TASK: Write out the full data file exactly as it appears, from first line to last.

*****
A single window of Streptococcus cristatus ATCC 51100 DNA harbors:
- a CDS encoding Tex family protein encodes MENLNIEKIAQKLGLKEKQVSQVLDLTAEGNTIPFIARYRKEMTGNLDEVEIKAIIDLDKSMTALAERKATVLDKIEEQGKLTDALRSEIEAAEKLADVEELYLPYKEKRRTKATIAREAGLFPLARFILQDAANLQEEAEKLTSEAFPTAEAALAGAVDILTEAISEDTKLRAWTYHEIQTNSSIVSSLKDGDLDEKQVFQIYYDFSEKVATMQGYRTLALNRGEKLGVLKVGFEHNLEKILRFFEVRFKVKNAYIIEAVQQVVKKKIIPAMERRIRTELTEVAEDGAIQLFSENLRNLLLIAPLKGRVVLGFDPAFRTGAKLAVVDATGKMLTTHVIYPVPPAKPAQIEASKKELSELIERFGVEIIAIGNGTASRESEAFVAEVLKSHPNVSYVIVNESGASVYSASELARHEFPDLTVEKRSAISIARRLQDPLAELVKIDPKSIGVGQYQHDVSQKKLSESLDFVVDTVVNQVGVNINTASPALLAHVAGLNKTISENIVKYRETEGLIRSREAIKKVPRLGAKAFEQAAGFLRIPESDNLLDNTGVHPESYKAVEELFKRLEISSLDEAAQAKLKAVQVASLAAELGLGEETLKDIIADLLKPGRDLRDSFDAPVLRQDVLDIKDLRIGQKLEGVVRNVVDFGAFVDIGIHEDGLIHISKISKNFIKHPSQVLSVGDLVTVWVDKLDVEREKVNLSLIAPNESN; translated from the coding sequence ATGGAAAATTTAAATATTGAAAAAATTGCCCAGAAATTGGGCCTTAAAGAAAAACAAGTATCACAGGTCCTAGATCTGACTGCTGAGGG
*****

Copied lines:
A single window of Streptococcus cristatus ATCC 51100 DNA harbors:
- a CDS encoding Tex family protein encodes MENLNIEKIAQKLGLKEKQVSQVLDLTAEGNTIPFIARYRKEMTGNLDEVEIKAIIDLDKSMTALAERKATVLDKIEEQGKLTDALRSEIEAAEKLADVEELYLPYKEKRRTKATIAREAGLFPLARFILQDAANLQEEAEKLTSEAFPTAEAALAGAVDILTEAISEDTKLRAWTYHEIQTNSSIVSSLKDGDLDEKQVFQIYYDFSEKVATMQGYRTLALNRGEKLGVLKVGFEHNLEKILRFFEVRFKVKNAYIIEAVQQVVKKKIIPAMERRIRTELTEVAEDGAIQLFSENLRNLLLIAPLKGRVVLGFDPAFRTGAKLAVVDATGKMLTTHVIYPVPPAKPAQIEASKKELSELIERFGVEIIAIGNGTASRESEAFVAEVLKSHPNVSYVIVNESGASVYSASELARHEFPDLTVEKRSAISIARRLQDPLAELVKIDPKSIGVGQYQHDVSQKKLSESLDFVVDTVVNQVGVNINTASPALLAHVAGLNKTISENIVKYRETEGLIRSREAIKKVPRLGAKAFEQAAGFLRIPESDNLLDNTGVHPESYKAVEELFKRLEISSLDEAAQAKLKAVQVASLAAELGLGEETLKDIIADLLKPGRDLRDSFDAPVLRQDVLDIKDLRIGQKLEGVVRNVVDFGAFVDIGIHEDGLIHISKISKNFIKHPSQVLSVGDLVTVWVDKLDVEREKVNLSLIAPNESN; translated from the coding sequence ATGGAAAATTTAAATATTGAAAAAATTGCCCAGAAATTGGGCCTTAAAGAAAAACAAGTATCACAGGTCCTAGATCTGACTGCTGAGGG